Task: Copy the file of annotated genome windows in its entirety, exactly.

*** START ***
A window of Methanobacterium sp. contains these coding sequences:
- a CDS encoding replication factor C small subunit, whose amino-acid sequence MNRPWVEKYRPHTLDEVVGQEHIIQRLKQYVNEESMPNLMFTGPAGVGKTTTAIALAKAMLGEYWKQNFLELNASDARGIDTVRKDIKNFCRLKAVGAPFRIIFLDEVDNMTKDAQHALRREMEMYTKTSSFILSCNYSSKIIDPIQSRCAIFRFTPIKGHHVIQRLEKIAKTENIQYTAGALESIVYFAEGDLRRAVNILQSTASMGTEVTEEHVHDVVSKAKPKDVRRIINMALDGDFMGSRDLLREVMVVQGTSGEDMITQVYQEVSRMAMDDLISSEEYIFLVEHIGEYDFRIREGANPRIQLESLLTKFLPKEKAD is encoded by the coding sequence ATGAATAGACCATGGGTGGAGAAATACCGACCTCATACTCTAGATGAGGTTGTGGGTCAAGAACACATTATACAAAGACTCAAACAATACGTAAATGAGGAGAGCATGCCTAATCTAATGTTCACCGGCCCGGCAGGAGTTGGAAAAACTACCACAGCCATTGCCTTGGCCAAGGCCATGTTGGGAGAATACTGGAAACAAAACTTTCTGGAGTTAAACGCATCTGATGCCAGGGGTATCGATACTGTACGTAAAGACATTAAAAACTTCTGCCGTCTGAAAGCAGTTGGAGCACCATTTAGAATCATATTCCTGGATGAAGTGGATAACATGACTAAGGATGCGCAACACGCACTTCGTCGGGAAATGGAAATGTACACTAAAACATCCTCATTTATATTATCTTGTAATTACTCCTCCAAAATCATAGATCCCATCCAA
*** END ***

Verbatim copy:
A window of Methanobacterium sp. contains these coding sequences:
- a CDS encoding replication factor C small subunit, whose amino-acid sequence MNRPWVEKYRPHTLDEVVGQEHIIQRLKQYVNEESMPNLMFTGPAGVGKTTTAIALAKAMLGEYWKQNFLELNASDARGIDTVRKDIKNFCRLKAVGAPFRIIFLDEVDNMTKDAQHALRREMEMYTKTSSFILSCNYSSKIIDPIQSRCAIFRFTPIKGHHVIQRLEKIAKTENIQYTAGALESIVYFAEGDLRRAVNILQSTASMGTEVTEEHVHDVVSKAKPKDVRRIINMALDGDFMGSRDLLREVMVVQGTSGEDMITQVYQEVSRMAMDDLISSEEYIFLVEHIGEYDFRIREGANPRIQLESLLTKFLPKEKAD is encoded by the coding sequence ATGAATAGACCATGGGTGGAGAAATACCGACCTCATACTCTAGATGAGGTTGTGGGTCAAGAACACATTATACAAAGACTCAAACAATACGTAAATGAGGAGAGCATGCCTAATCTAATGTTCACCGGCCCGGCAGGAGTTGGAAAAACTACCACAGCCATTGCCTTGGCCAAGGCCATGTTGGGAGAATACTGGAAACAAAACTTTCTGGAGTTAAACGCATCTGATGCCAGGGGTATCGATACTGTACGTAAAGACATTAAAAACTTCTGCCGTCTGAAAGCAGTTGGAGCACCATTTAGAATCATATTCCTGGATGAAGTGGATAACATGACTAAGGATGCGCAACACGCACTTCGTCGGGAAATGGAAATGTACACTAAAACATCCTCATTTATATTATCTTGTAATTACTCCTCCAAAATCATAGATCCCATCCAA